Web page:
Mixed active and passive, heart rate-controlled heat acclimation is effective for Paralympic and able-bodied triathletes

Purpose To explore the effectiveness of mixed, active and passive heat acclimation (HA), controlling the relative intensity of exercise by heart rate (HR) in paratriathletes (PARA) and determine adaptation differences to able-bodied (AB) triathletes.
Methods Seven elite paratriathletes and thirteen AB triathletes undertook an 8-d HA intervention consisting of five HR-controlled sessions and three passive heat exposures (35oC, 63% relative humidity). On the first and last day of HA, heat stress tests were conducted whereby thermoregulatory changes were recorded during at a fixed, submaximal workload. The AB group undertook 20 km cycling time trials pre- and post-HA with performance compared to an AB, non-acclimated control group.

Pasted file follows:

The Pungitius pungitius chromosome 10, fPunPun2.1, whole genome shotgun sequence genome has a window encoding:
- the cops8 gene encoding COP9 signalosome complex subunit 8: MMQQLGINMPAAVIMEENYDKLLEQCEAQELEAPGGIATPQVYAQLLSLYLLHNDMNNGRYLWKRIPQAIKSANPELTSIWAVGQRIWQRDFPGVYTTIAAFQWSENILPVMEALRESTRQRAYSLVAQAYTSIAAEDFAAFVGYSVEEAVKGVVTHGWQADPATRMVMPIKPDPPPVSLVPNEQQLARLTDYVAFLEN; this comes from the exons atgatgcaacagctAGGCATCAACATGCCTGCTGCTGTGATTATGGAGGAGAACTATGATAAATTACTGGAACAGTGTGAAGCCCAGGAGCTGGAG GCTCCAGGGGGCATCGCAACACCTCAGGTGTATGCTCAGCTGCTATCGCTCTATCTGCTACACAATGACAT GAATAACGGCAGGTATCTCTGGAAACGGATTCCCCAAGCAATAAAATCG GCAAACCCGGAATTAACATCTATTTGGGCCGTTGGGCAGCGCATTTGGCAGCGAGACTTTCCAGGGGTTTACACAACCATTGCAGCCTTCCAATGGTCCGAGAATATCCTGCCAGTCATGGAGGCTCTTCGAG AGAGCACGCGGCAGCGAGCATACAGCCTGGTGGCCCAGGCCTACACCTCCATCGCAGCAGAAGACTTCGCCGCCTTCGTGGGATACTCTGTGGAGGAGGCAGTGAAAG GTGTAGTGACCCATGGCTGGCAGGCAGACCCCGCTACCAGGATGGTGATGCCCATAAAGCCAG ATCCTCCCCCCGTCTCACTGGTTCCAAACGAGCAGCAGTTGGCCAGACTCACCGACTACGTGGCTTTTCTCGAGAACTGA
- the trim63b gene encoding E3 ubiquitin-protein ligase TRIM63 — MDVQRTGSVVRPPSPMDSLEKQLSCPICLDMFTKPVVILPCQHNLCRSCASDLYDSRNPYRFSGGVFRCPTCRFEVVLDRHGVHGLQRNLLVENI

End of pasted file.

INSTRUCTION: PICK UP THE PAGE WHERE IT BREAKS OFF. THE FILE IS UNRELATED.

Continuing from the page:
Results During the heat stress test, HA lowered core temperature (PARA: 0.27 ± 0.32oC; AB: 0.28 ± 0.34oC), blood lactate concentration (PARA: 0.23 ± 0.15 mmol∙l-1; AB: 0.38 ± 0.31 mmol∙l-1) with concomitant plasma volume expansion (PARA: 12.7 ± 10.6; AB: 6.2 ± 7.7%) (p≤0.047). In the AB group, a lower skin temperature (0.19 ± 0.44oC) and HR (5 ± 6 bpm) with a greater sweat rate (0.17 ± 0.25 l∙h-1) was evident post-HA (p≤0.045) but this was not present for the PARA group (p≥0.177). The AB group improved their performance by an extent greater than the smallest worthwhile change based on the normal variation present with no HA (4.5 vs. 3.7%).
Conclusions Paratriathletes are capable of displaying partial HA, albeit not to same extent as AB triathletes. The HA protocol was effective at stimulating thermoregulatory adaptations with performance changes noted in AB triathletes.